Dangerous sports and recreational drug-use: Rationalizing and contextualizing risk

Michael Larkin*, Mark D. Griffiths

*Corresponding author for this work

Research output: Contribution to journalArticlepeer-review


This article reports upon the Interpretative Phenomenological Analysis (IPA) of a small number of semi-structured interviews, conducted with persons engaging in either recreational drug-use (primarily identified here as Ecstasy-users) or dangerous sports (primarily identified here as bungee-jumpers). Our analysis focuses upon the manner in which these participants make sense of their initiation and maintenance experiences, and the means by which they understand and make sense of risk. In particular, we draw attention to the distinctions between our participants' rational and contextual reconstructions of risky decisions. These distinctions indicate that our participants are able to draw upon a complex cultural and relational understanding of risk and pleasure, and are thus able to deal quite effectively with the contradictory experience of taking 'non-volitional' action. This exploration of persons' strategies for displacing agency in relation to potentially negative outcomes may have implications for research and practice in related areas.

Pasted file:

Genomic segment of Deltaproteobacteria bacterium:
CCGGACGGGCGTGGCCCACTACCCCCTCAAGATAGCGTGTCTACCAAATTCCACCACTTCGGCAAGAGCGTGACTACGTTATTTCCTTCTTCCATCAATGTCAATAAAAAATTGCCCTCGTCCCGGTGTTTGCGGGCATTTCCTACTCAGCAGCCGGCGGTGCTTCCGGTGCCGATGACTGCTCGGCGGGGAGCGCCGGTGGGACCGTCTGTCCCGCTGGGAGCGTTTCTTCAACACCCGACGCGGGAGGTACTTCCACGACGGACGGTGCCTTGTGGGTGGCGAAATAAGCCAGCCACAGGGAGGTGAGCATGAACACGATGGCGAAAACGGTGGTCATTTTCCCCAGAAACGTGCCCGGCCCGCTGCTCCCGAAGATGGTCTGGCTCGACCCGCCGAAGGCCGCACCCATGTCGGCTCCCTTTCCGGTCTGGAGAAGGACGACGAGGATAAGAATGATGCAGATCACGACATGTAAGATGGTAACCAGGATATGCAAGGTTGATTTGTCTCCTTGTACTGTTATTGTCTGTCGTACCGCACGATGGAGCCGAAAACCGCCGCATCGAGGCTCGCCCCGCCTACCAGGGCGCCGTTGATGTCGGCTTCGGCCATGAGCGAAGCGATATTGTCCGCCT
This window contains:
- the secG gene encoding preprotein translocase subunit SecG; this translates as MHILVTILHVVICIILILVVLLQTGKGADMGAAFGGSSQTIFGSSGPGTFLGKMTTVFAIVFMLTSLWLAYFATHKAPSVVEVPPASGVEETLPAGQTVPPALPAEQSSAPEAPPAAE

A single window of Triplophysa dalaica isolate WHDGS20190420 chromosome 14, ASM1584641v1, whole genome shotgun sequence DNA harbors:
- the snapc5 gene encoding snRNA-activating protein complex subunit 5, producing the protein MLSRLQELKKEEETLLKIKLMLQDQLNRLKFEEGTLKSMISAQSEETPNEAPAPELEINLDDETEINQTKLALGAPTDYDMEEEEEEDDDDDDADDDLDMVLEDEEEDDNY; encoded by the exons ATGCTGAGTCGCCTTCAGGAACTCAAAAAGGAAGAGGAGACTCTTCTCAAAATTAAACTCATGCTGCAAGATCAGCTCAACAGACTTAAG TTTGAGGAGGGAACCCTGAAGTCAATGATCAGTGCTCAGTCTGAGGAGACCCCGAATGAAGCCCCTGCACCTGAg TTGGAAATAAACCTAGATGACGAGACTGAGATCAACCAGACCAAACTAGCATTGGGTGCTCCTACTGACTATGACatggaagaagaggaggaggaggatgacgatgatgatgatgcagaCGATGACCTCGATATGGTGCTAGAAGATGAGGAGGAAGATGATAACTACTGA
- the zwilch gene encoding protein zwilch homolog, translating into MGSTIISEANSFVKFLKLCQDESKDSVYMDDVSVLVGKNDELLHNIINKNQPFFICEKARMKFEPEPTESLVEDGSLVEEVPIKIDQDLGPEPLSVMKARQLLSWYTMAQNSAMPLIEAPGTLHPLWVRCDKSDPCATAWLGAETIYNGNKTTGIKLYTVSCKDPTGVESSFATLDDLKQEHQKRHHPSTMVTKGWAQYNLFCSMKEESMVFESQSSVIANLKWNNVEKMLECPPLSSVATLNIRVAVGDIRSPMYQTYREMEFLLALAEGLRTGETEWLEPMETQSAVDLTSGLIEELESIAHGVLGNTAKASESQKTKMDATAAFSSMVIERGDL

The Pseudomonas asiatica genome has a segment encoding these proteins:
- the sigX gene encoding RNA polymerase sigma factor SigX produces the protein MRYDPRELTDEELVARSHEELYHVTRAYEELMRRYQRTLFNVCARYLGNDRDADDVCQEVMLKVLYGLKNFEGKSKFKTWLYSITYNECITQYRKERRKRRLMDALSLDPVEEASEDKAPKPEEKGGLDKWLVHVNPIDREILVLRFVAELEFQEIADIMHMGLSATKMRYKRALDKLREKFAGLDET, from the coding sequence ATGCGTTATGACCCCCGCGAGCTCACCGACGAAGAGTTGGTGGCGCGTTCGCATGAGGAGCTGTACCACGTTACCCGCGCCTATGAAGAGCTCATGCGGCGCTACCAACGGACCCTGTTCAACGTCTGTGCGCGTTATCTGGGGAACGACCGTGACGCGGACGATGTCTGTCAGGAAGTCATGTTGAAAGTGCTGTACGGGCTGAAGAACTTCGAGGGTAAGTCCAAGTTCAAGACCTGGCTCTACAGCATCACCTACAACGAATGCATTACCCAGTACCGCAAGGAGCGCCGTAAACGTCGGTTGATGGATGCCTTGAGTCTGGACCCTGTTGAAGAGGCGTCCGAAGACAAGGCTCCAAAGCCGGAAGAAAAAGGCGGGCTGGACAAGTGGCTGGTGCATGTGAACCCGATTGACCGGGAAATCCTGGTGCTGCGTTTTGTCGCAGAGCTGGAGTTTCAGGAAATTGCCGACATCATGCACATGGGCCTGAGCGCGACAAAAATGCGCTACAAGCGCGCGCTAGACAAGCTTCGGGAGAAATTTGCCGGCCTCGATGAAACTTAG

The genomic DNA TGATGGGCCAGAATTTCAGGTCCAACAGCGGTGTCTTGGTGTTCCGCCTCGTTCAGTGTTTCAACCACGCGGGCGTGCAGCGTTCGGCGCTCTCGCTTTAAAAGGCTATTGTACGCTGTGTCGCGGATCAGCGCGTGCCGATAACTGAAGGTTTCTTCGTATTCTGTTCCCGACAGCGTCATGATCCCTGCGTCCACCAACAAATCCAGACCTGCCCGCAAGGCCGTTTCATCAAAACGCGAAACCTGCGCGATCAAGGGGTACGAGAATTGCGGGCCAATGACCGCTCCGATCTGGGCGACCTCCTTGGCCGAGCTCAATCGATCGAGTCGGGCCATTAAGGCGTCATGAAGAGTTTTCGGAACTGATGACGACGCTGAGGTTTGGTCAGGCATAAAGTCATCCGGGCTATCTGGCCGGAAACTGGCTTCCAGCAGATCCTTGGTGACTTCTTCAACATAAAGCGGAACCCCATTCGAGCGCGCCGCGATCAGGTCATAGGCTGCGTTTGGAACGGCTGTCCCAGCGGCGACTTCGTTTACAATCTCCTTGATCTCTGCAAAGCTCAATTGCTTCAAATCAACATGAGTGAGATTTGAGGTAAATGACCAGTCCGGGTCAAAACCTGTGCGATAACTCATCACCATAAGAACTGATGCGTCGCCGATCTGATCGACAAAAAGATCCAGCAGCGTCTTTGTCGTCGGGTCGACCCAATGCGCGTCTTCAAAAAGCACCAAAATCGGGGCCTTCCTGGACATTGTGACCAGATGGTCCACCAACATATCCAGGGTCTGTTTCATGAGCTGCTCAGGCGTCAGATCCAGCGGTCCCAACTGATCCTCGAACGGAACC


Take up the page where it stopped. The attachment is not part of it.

Original languageEnglish
Pages (from-to)215-232
Number of pages18
JournalJournal of Community and Applied Social Psychology
Issue number4
Early online date28 Jun 2004
Publication statusPublished - Jul 2004


  • Addiction
  • Ecstasy
  • Extreme sports
  • Interpretative Phenomenological Analysis (IPA)
  • Qualitative
  • Risky-but-rewarding activities
  • Substance use


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